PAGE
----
Are You Proactive or Reactive in Tough Times?

I know that most of you have heard the terms mentioned in this title, and I think  it’s time to be focused on being proactive in every phase of business during these tough economic times.

 As I travel on a daily schedule, I meet and chat with many different HVAC contractors, who make no bones in telling me that their business is way off their financial mark.  Some have said that they have tried to convince their product suppliers to lower their cost in order to stay in business. Personally, I think this is the wrong approach because there is more wrong than just the price of a product.

I think that one must first look under a microscope at how the business is operating during these economic stressful times. I’m sure that many will recognize that several companies, both large and small, are making the daily headlines regarding financial stress of some type. General Motors for one has seen their stock value drop to under $4.00 a share for the lowest in their history. Best Buy, Macy’s and Circuit City are trying to reorganize to stay afloat, and there are employee layoffs occurring at an almost epidemic state.

So what can be done that is proactive in our own business in order to survive in these difficult times? Some are quite simple and not painful. Look at every phase of your company and see if you can make changes, such as do you need as many employees’ maybe somebody is retiring and does he or she need replacing with the slow down in business? When sending mailings to your customers, do you get your 42 cents worth, or could you possibly have a customer e-mail list? I would suggest that many of your customers who have e-mail addresses would not mind reading about your promotions online.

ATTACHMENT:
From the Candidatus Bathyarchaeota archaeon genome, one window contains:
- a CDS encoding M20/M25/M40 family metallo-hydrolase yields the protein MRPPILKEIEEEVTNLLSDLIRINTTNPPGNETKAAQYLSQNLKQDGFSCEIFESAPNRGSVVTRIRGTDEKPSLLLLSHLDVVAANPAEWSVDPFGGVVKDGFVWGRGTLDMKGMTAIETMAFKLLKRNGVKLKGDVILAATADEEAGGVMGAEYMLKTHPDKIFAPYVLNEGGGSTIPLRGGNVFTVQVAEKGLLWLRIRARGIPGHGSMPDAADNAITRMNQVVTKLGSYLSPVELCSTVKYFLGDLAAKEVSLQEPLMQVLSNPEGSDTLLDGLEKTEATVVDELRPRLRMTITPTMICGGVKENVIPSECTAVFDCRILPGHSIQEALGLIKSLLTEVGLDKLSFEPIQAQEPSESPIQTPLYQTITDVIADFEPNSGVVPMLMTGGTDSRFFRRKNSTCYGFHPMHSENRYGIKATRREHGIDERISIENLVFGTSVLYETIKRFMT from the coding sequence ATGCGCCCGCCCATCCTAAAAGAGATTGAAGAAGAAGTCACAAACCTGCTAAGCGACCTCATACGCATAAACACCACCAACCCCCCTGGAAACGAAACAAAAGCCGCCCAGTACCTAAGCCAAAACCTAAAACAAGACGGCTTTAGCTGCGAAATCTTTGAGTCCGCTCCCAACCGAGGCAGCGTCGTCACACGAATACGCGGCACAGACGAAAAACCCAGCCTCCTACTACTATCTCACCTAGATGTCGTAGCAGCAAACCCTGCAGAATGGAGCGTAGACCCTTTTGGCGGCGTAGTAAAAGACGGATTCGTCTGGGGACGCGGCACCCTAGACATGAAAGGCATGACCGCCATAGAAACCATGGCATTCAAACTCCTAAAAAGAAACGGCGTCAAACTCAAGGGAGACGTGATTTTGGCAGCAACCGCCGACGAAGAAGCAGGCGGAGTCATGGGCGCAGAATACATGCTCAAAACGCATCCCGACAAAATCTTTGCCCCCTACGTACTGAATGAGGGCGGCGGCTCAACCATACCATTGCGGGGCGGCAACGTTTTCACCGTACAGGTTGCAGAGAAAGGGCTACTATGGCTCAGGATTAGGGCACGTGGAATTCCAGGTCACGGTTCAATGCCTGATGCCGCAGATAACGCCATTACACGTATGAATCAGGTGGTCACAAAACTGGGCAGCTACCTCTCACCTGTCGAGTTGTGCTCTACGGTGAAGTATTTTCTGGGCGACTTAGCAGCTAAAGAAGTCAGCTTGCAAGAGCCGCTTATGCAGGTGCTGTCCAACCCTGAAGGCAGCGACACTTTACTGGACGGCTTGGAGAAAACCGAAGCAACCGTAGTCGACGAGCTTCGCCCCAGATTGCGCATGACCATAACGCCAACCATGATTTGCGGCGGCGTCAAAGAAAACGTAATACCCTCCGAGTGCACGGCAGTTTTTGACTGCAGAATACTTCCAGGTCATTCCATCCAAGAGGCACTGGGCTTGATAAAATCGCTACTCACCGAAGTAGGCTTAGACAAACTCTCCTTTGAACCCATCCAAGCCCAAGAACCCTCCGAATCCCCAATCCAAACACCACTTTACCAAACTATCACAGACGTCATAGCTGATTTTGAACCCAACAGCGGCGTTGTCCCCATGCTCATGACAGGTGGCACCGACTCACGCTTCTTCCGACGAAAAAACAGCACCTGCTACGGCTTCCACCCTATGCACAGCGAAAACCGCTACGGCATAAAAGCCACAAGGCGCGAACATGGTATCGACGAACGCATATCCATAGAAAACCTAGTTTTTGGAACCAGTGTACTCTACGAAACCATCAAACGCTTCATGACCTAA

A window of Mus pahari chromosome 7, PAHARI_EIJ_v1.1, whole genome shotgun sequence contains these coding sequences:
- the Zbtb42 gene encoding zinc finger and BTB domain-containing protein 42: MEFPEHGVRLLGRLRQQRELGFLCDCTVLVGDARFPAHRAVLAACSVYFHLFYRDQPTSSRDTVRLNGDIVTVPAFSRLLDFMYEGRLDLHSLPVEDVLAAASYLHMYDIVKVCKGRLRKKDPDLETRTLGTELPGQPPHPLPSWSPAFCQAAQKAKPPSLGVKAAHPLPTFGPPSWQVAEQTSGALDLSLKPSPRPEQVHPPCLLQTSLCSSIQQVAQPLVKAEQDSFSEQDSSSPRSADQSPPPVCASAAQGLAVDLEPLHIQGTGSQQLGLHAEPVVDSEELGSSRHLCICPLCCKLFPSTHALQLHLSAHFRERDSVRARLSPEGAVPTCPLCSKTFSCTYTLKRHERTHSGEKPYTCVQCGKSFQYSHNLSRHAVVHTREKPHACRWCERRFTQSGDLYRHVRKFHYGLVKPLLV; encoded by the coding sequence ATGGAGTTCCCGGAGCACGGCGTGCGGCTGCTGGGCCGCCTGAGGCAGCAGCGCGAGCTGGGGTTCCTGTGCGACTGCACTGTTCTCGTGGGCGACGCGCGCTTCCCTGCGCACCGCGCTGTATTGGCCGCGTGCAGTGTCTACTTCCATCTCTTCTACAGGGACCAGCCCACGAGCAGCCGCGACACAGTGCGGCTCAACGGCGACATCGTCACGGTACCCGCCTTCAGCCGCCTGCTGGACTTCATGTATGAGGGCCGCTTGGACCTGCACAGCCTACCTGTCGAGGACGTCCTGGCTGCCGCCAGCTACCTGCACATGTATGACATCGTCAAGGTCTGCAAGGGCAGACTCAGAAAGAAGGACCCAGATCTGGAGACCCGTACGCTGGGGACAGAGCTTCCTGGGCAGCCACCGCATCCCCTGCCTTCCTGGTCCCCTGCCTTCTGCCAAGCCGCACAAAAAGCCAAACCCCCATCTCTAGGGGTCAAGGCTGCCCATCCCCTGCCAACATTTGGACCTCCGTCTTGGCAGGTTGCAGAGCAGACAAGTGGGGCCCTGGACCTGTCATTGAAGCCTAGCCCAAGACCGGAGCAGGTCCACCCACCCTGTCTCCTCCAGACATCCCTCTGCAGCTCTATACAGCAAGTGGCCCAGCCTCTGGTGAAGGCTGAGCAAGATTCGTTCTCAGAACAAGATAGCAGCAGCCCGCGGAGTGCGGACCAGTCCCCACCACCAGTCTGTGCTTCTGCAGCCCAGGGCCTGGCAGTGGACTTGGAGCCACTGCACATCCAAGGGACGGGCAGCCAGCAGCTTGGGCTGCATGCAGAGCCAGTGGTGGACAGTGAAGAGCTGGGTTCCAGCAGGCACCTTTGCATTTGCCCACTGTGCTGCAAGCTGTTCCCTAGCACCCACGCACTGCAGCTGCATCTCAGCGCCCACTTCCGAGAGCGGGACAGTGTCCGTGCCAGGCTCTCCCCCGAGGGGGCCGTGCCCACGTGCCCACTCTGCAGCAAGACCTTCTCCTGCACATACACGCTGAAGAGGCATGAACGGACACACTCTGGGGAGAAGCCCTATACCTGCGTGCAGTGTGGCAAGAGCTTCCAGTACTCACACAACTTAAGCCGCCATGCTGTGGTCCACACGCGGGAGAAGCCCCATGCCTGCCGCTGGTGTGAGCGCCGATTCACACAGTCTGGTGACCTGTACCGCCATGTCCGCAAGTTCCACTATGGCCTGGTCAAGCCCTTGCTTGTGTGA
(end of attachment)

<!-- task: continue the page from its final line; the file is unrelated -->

Have you taken a close look at your part inventory lately? I recently spent some time talking to a plumbing contractor who said he was shocked to find out how much money was tied up in over-inventory. With all the supply house inventory control programs available and the close proximity of the suppliers, it is beyond me why any proactive business person would want to get bogged down in an over-inventory situation. I also recently saw a service truck with 25 each of ½” & ¾”copper 90’s. How many can one use in one day? This represents more dollars. There were several aquastat controls on trucks worth several hundred dollars that could be replaced by one single control’result dollars saved, lighter loads and less inventory to track.

There are other new business ideas that could very well offset some of that lost business that companies have offered on a regular basis. Look at the amount of bottle water that passes out the door of retail locations and the prices being paid. So how about water filtration system addition since clean water is a major concern of your customers?

Gasoline expenses have certainly reached the highest it has ever been’at least during my lifetime’start reducing these costs by simply adding a VTS (vehicle tracking system) to your fleet. Believe me, the VTS means money in the bank. How about the lighting in your buildings? Think about installing light timing sensors and new energy saving florescent bulbs. Check the local newspapers for bid work that may just fit your company.

I must also mention if you don’t get involved with solar, you will look back someday and ask yourself why. I know there are a lot of other proactive ideas, but I hope those who are reactive thinkers become proactive active planners. I would also suggest that you read Tom Peter’s book In Search of Excellence.

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